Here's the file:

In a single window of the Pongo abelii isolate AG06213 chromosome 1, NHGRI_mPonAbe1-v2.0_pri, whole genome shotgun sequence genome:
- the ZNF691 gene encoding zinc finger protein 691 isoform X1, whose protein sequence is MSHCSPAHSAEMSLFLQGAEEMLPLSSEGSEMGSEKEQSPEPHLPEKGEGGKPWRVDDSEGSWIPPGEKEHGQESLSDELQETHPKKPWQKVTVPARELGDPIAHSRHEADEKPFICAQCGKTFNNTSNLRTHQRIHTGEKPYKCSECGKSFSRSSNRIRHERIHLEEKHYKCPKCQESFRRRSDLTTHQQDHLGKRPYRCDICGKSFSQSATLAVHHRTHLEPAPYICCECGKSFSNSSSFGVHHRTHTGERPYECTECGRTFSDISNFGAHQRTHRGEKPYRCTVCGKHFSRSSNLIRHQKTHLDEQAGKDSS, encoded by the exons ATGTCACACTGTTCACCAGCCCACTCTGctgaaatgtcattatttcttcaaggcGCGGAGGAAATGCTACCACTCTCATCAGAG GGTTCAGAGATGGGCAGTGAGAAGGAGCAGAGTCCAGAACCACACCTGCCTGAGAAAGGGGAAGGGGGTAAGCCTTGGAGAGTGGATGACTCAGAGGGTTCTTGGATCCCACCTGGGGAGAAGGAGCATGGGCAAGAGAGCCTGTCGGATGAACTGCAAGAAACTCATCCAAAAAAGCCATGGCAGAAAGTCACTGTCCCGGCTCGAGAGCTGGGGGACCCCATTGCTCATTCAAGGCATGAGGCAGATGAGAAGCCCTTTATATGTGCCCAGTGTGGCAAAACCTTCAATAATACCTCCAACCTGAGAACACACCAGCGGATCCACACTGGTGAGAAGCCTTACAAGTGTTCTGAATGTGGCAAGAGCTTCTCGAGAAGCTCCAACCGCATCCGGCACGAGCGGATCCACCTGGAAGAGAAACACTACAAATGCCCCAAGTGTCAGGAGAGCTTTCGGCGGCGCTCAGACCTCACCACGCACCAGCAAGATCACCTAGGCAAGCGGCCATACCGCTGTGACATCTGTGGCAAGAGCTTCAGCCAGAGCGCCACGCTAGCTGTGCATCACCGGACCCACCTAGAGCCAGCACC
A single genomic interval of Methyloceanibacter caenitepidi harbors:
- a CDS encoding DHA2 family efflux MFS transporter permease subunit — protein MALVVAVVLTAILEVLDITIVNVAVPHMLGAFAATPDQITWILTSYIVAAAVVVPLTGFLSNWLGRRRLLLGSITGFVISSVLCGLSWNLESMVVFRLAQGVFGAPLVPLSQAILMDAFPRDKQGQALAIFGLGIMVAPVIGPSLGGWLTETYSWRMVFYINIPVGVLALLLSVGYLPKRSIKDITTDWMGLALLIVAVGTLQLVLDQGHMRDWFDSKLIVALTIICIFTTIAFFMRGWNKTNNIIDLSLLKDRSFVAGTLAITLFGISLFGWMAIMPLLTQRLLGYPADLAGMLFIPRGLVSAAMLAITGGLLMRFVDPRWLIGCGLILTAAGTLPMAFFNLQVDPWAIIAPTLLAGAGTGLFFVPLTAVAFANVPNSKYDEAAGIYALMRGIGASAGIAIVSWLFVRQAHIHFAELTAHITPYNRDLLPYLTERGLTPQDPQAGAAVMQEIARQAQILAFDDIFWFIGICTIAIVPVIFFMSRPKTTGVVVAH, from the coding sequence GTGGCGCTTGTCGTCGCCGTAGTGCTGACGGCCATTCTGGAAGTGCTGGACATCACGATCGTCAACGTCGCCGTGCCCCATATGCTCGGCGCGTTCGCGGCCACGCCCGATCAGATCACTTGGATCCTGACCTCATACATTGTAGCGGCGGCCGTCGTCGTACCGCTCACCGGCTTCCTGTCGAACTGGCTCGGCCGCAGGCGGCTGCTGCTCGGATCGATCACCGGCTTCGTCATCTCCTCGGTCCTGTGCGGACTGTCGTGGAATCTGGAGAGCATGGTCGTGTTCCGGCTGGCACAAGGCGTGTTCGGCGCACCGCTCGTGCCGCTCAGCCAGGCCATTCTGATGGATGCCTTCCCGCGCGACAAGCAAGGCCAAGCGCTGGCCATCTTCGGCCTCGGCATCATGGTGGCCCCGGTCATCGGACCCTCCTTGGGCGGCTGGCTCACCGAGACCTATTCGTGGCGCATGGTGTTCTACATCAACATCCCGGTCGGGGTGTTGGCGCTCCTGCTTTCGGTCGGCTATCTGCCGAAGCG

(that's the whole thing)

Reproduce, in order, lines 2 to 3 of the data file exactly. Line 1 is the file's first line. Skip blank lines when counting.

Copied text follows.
- the ZNF691 gene encoding zinc finger protein 691 isoform X1, whose protein sequence is MSHCSPAHSAEMSLFLQGAEEMLPLSSEGSEMGSEKEQSPEPHLPEKGEGGKPWRVDDSEGSWIPPGEKEHGQESLSDELQETHPKKPWQKVTVPARELGDPIAHSRHEADEKPFICAQCGKTFNNTSNLRTHQRIHTGEKPYKCSECGKSFSRSSNRIRHERIHLEEKHYKCPKCQESFRRRSDLTTHQQDHLGKRPYRCDICGKSFSQSATLAVHHRTHLEPAPYICCECGKSFSNSSSFGVHHRTHTGERPYECTECGRTFSDISNFGAHQRTHRGEKPYRCTVCGKHFSRSSNLIRHQKTHLDEQAGKDSS, encoded by the exons ATGTCACACTGTTCACCAGCCCACTCTGctgaaatgtcattatttcttcaaggcGCGGAGGAAATGCTACCACTCTCATCAGAG GGTTCAGAGATGGGCAGTGAGAAGGAGCAGAGTCCAGAACCACACCTGCCTGAGAAAGGGGAAGGGGGTAAGCCTTGGAGAGTGGATGACTCAGAGGGTTCTTGGATCCCACCTGGGGAGAAGGAGCATGGGCAAGAGAGCCTGTCGGATGAACTGCAAGAAACTCATCCAAAAAAGCCATGGCAGAAAGTCACTGTCCCGGCTCGAGAGCTGGGGGACCCCATTGCTCATTCAAGGCATGAGGCAGATGAGAAGCCCTTTATATGTGCCCAGTGTGGCAAAACCTTCAATAATACCTCCAACCTGAGAACACACCAGCGGATCCACACTGGTGAGAAGCCTTACAAGTGTTCTGAATGTGGCAAGAGCTTCTCGAGAAGCTCCAACCGCATCCGGCACGAGCGGATCCACCTGGAAGAGAAACACTACAAATGCCCCAAGTGTCAGGAGAGCTTTCGGCGGCGCTCAGACCTCACCACGCACCAGCAAGATCACCTAGGCAAGCGGCCATACCGCTGTGACATCTGTGGCAAGAGCTTCAGCCAGAGCGCCACGCTAGCTGTGCATCACCGGACCCACCTAGAGCCAGCACC
A single genomic interval of Methyloceanibacter caenitepidi harbors: